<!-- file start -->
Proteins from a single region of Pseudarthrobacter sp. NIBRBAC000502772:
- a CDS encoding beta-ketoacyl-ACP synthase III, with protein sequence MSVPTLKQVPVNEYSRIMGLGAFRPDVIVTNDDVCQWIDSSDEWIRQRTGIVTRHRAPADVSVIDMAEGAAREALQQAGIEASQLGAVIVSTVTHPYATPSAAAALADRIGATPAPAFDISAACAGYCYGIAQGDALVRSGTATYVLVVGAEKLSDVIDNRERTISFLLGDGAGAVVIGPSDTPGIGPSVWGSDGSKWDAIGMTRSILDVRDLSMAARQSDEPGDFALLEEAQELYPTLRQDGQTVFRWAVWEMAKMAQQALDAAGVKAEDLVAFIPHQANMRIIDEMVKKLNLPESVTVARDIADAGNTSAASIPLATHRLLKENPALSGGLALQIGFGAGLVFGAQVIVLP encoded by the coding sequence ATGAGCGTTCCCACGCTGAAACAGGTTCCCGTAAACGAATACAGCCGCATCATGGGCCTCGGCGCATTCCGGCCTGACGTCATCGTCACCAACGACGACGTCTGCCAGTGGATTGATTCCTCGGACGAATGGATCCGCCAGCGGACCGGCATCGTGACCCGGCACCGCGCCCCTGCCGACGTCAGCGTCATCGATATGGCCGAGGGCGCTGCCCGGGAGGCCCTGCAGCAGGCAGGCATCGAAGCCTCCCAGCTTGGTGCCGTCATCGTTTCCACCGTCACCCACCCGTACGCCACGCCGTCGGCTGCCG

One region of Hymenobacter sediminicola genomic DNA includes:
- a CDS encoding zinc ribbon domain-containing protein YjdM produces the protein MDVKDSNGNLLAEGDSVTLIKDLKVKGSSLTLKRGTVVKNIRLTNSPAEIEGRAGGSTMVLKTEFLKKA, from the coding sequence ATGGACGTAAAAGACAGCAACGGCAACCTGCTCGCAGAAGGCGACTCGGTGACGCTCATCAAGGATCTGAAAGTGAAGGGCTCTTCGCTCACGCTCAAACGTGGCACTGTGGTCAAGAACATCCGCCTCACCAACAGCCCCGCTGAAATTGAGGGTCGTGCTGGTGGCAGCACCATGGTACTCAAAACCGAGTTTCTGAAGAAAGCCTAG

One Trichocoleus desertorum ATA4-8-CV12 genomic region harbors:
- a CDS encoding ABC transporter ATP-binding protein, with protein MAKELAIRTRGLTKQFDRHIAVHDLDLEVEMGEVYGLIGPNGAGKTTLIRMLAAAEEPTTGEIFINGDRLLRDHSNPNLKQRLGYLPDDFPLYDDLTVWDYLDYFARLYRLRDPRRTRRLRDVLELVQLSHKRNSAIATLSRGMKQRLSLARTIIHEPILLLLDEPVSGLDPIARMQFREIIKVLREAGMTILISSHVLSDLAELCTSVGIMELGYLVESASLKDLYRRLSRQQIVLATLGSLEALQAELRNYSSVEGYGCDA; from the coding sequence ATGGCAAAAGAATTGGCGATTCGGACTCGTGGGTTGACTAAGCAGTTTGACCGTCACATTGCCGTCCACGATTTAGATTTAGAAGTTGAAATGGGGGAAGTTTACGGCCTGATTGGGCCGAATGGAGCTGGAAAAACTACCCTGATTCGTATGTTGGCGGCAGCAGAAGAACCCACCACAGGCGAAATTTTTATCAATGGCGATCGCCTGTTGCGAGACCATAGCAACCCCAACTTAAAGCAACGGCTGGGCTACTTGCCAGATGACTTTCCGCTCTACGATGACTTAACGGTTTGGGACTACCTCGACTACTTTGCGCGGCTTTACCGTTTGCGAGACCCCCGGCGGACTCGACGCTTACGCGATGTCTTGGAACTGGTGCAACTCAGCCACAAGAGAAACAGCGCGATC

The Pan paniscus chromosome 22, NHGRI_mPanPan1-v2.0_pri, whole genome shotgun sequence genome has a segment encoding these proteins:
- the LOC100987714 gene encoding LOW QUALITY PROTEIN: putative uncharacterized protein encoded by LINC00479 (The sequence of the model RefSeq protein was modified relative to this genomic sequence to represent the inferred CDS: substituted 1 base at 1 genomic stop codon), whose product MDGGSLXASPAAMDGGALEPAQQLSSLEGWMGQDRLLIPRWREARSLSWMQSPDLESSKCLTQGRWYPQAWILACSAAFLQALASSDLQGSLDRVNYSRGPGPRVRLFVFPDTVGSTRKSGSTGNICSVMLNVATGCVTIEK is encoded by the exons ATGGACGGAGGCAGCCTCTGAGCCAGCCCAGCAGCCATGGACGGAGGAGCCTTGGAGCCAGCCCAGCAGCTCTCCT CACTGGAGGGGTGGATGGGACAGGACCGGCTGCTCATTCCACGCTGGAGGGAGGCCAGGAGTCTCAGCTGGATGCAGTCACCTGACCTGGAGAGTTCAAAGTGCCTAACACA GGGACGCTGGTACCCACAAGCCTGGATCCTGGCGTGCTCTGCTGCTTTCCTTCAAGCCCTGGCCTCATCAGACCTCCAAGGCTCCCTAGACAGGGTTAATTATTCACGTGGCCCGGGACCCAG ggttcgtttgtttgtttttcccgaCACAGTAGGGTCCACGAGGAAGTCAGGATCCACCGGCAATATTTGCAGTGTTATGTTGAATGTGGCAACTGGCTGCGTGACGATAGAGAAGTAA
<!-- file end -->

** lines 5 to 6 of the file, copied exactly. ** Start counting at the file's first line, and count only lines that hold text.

One Trichocoleus desertorum ATA4-8-CV12 genomic region harbors:
- a CDS encoding ABC transporter ATP-binding protein, with protein MAKELAIRTRGLTKQFDRHIAVHDLDLEVEMGEVYGLIGPNGAGKTTLIRMLAAAEEPTTGEIFINGDRLLRDHSNPNLKQRLGYLPDDFPLYDDLTVWDYLDYFARLYRLRDPRRTRRLRDVLELVQLSHKRNSAIATLSRGMKQRLSLARTIIHEPILLLLDEPVSGLDPIARMQFREIIKVLREAGMTILISSHVLSDLAELCTSVGIMELGYLVESASLKDLYRRLSRQQIVLATLGSLEALQAELRNYSSVEGYGCDA; from the coding sequence ATGGCAAAAGAATTGGCGATTCGGACTCGTGGGTTGACTAAGCAGTTTGACCGTCACATTGCCGTCCACGATTTAGATTTAGAAGTTGAAATGGGGGAAGTTTACGGCCTGATTGGGCCGAATGGAGCTGGAAAAACTACCCTGATTCGTATGTTGGCGGCAGCAGAAGAACCCACCACAGGCGAAATTTTTATCAATGGCGATCGCCTGTTGCGAGACCATAGCAACCCCAACTTAAAGCAACGGCTGGGCTACTTGCCAGATGACTTTCCGCTCTACGATGACTTAACGGTTTGGGACTACCTCGACTACTTTGCGCGGCTTTACCGTTTGCGAGACCCCCGGCGGACTCGACGCTTACGCGATGTCTTGGAACTGGTGCAACTCAGCCACAAGAGAAACAGCGCGATC